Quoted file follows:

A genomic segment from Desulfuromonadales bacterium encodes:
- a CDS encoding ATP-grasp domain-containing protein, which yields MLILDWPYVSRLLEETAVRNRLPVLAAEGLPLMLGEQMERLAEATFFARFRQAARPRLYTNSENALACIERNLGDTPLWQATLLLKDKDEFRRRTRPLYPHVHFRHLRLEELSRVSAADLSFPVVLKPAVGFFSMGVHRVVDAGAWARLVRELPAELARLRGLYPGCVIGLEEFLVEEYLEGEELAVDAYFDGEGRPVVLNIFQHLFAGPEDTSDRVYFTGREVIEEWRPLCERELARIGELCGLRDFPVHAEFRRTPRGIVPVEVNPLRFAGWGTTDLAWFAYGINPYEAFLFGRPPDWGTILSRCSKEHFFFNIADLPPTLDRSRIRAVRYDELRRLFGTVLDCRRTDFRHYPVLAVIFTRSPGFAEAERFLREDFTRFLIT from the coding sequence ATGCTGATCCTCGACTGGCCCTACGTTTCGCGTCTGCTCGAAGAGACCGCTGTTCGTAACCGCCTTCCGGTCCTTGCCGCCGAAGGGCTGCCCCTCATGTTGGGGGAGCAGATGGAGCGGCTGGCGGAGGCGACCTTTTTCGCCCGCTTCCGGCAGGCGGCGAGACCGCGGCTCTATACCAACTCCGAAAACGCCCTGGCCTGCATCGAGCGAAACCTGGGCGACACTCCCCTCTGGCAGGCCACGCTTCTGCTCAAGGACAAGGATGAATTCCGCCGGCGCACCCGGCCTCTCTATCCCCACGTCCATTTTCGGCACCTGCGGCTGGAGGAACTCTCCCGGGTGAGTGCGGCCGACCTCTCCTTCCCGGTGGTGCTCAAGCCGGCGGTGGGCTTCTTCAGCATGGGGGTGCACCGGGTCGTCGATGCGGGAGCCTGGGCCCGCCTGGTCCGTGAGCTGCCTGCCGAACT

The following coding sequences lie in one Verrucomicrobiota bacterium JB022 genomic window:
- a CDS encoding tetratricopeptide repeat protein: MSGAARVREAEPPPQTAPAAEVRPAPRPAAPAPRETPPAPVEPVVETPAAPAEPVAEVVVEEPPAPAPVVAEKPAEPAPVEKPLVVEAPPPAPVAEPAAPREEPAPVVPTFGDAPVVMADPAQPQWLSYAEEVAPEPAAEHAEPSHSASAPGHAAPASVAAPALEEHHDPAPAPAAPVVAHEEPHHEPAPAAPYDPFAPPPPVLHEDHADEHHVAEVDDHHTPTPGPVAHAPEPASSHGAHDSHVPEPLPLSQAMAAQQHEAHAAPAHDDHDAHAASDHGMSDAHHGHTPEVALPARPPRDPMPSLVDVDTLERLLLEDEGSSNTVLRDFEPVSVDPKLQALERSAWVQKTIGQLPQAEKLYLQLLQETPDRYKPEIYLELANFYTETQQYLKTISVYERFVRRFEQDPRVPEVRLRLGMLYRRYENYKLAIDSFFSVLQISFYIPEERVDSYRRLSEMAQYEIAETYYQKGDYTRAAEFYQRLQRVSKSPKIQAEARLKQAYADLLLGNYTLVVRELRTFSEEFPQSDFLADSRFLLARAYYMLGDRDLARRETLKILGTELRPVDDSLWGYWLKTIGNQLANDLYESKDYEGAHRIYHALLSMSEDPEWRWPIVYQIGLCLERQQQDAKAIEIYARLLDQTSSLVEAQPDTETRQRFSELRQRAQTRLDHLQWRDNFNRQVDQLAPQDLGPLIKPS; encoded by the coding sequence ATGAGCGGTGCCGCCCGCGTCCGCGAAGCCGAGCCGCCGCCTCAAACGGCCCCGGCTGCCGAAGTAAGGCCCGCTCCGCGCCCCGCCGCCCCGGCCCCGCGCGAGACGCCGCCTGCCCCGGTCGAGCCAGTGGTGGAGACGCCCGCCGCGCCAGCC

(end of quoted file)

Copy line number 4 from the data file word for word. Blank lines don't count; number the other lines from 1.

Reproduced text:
- a CDS encoding tetratricopeptide repeat protein: MSGAARVREAEPPPQTAPAAEVRPAPRPAAPAPRETPPAPVEPVVETPAAPAEPVAEVVVEEPPAPAPVVAEKPAEPAPVEKPLVVEAPPPAPVAEPAAPREEPAPVVPTFGDAPVVMADPAQPQWLSYAEEVAPEPAAEHAEPSHSASAPGHAAPASVAAPALEEHHDPAPAPAAPVVAHEEPHHEPAPAAPYDPFAPPPPVLHEDHADEHHVAEVDDHHTPTPGPVAHAPEPASSHGAHDSHVPEPLPLSQAMAAQQHEAHAAPAHDDHDAHAASDHGMSDAHHGHTPEVALPARPPRDPMPSLVDVDTLERLLLEDEGSSNTVLRDFEPVSVDPKLQALERSAWVQKTIGQLPQAEKLYLQLLQETPDRYKPEIYLELANFYTETQQYLKTISVYERFVRRFEQDPRVPEVRLRLGMLYRRYENYKLAIDSFFSVLQISFYIPEERVDSYRRLSEMAQYEIAETYYQKGDYTRAAEFYQRLQRVSKSPKIQAEARLKQAYADLLLGNYTLVVRELRTFSEEFPQSDFLADSRFLLARAYYMLGDRDLARRETLKILGTELRPVDDSLWGYWLKTIGNQLANDLYESKDYEGAHRIYHALLSMSEDPEWRWPIVYQIGLCLERQQQDAKAIEIYARLLDQTSSLVEAQPDTETRQRFSELRQRAQTRLDHLQWRDNFNRQVDQLAPQDLGPLIKPS; encoded by the coding sequence ATGAGCGGTGCCGCCCGCGTCCGCGAAGCCGAGCCGCCGCCTCAAACGGCCCCGGCTGCCGAAGTAAGGCCCGCTCCGCGCCCCGCCGCCCCGGCCCCGCGCGAGACGCCGCCTGCCCCGGTCGAGCCAGTGGTGGAGACGCCCGCCGCGCCAGCC